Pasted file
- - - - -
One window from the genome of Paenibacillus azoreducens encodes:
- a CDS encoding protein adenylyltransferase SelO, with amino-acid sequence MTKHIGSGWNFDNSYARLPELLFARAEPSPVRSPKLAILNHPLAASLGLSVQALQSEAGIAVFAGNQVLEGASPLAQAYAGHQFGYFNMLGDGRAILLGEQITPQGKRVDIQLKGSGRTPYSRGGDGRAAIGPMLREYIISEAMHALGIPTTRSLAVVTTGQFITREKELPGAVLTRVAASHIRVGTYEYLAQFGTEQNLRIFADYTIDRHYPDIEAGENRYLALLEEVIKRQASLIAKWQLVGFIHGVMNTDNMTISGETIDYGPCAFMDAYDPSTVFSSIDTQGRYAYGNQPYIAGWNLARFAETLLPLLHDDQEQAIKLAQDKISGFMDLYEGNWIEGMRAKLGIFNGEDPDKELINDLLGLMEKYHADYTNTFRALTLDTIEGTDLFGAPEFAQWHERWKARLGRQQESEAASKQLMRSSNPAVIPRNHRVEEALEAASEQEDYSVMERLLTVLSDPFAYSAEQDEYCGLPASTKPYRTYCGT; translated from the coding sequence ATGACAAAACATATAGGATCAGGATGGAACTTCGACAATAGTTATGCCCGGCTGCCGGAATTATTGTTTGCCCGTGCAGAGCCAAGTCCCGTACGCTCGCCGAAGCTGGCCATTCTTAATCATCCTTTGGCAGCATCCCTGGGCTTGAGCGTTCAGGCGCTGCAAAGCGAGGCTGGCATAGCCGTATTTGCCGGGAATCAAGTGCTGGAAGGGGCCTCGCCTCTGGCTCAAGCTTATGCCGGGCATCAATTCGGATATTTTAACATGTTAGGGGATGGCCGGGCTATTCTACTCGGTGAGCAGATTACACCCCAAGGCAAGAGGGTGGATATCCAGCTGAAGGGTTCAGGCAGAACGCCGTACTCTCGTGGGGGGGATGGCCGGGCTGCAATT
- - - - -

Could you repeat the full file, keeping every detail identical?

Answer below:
One window from the genome of Paenibacillus azoreducens encodes:
- a CDS encoding protein adenylyltransferase SelO, with amino-acid sequence MTKHIGSGWNFDNSYARLPELLFARAEPSPVRSPKLAILNHPLAASLGLSVQALQSEAGIAVFAGNQVLEGASPLAQAYAGHQFGYFNMLGDGRAILLGEQITPQGKRVDIQLKGSGRTPYSRGGDGRAAIGPMLREYIISEAMHALGIPTTRSLAVVTTGQFITREKELPGAVLTRVAASHIRVGTYEYLAQFGTEQNLRIFADYTIDRHYPDIEAGENRYLALLEEVIKRQASLIAKWQLVGFIHGVMNTDNMTISGETIDYGPCAFMDAYDPSTVFSSIDTQGRYAYGNQPYIAGWNLARFAETLLPLLHDDQEQAIKLAQDKISGFMDLYEGNWIEGMRAKLGIFNGEDPDKELINDLLGLMEKYHADYTNTFRALTLDTIEGTDLFGAPEFAQWHERWKARLGRQQESEAASKQLMRSSNPAVIPRNHRVEEALEAASEQEDYSVMERLLTVLSDPFAYSAEQDEYCGLPASTKPYRTYCGT; translated from the coding sequence ATGACAAAACATATAGGATCAGGATGGAACTTCGACAATAGTTATGCCCGGCTGCCGGAATTATTGTTTGCCCGTGCAGAGCCAAGTCCCGTACGCTCGCCGAAGCTGGCCATTCTTAATCATCCTTTGGCAGCATCCCTGGGCTTGAGCGTTCAGGCGCTGCAAAGCGAGGCTGGCATAGCCGTATTTGCCGGGAATCAAGTGCTGGAAGGGGCCTCGCCTCTGGCTCAAGCTTATGCCGGGCATCAATTCGGATATTTTAACATGTTAGGGGATGGCCGGGCTATTCTACTCGGTGAGCAGATTACACCCCAAGGCAAGAGGGTGGATATCCAGCTGAAGGGTTCAGGCAGAACGCCGTACTCTCGTGGGGGGGATGGCCGGGCTGCAATT